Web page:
What makes this more confusing is that an 1878 journal article had already assigned this name to a tannin found in strawberry roots[vii], but it does not appear that the authors of the 1941 article are aware of the previous use of that name. An anthocyanidin glycoside named fragarin has been identified in strawberry leaves which do hold a place in the early modern materia medica. I will leave that to another post, though.

Regardless, as you can see in the attached document, no such constituent has been identified in red raspberry leaves. Errors like this can generally be attributed to people who only read the abstracts of journal articles, or even worse only the titles.

What red raspberry leaves have is a substantial amount of potassium, magnesium, calcium, and other minerals that are vital to proper smooth muscle signalling.  This could very well account for the effect the aqueous extract has on uterine smooth muscle.  I would like to see studies on how it impacts smooth muscle tissue from other areas of the body.   I conjecture that it would be similar.   I use the leaves as a caffeine-free base for many of my nervine infusions.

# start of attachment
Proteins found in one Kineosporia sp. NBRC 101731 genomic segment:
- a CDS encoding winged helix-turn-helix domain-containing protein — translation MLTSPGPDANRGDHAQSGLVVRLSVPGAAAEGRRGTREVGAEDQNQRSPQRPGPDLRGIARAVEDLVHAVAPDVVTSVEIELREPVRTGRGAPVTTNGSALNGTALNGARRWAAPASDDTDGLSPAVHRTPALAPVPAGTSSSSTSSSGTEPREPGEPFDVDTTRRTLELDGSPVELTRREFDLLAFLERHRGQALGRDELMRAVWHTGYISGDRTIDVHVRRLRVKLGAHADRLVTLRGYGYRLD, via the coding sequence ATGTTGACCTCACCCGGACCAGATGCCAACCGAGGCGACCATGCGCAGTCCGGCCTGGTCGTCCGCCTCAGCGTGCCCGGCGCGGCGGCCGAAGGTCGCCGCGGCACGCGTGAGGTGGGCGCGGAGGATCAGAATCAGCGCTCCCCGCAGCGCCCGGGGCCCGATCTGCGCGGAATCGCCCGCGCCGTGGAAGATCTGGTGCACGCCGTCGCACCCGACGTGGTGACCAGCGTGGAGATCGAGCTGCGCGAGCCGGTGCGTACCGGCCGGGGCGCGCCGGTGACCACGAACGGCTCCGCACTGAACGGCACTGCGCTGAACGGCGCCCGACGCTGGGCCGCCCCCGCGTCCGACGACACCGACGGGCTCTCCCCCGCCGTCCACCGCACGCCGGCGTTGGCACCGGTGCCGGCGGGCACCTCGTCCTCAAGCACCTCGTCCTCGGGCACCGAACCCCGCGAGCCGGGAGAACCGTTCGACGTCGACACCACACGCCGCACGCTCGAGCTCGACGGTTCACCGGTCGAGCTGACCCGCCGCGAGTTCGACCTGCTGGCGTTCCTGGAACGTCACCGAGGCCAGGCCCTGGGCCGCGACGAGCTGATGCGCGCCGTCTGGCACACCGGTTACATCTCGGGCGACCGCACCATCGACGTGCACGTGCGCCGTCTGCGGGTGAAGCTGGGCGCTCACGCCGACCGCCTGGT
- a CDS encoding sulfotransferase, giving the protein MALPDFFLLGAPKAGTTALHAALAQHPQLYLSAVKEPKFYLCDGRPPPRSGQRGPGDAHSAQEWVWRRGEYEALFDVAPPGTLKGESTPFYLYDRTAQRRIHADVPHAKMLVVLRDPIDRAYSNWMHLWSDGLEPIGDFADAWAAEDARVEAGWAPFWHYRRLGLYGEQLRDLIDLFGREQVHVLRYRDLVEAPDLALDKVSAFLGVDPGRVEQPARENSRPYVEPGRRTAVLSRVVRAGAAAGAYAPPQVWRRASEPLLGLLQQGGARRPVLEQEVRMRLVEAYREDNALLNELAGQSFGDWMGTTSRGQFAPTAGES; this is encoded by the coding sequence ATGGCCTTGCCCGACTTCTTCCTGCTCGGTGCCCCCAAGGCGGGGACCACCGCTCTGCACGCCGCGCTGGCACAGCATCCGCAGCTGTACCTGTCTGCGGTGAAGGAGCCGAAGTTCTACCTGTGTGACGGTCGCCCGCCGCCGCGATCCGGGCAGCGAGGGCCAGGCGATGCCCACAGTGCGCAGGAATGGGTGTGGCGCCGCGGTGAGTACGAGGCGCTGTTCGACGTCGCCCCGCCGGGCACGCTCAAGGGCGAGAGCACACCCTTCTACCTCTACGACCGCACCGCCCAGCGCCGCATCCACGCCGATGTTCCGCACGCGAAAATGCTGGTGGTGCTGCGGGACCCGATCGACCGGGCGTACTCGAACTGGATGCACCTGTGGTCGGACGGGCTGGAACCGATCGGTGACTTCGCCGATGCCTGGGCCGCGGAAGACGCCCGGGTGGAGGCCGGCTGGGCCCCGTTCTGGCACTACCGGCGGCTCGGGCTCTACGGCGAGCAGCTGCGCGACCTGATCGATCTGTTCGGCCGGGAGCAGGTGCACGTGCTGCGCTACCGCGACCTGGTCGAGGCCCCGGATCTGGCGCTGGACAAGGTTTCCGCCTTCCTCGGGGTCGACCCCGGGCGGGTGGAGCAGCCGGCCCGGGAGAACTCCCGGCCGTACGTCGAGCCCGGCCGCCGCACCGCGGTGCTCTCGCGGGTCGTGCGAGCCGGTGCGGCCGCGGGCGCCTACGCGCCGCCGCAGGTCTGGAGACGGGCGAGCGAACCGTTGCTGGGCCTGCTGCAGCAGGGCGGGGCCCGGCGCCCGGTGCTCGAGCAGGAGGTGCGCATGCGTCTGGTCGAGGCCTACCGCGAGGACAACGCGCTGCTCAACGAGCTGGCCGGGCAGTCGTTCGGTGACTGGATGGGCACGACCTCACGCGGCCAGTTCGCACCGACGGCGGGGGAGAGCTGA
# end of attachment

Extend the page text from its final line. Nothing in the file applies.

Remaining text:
Resembles a multivitamin label, doesn’t it?

You also don’t want to overlook the tannins and pectin in the leaves. Pectin is known to increase daily diuresis which means increasing the amount of sodium and chlorine filtered from the urine in the kidneys which in turn draws excess water from the body usually resulting in increased urine output.   While I can’t find a study done on the leaves, the pectins in the berries at least seem to be potassium sparing. [viii]Tannins are known to slow intestinal peristalsis and increase the absorption of water in the small intestine and colon by reducing intestinal permeability. [ix]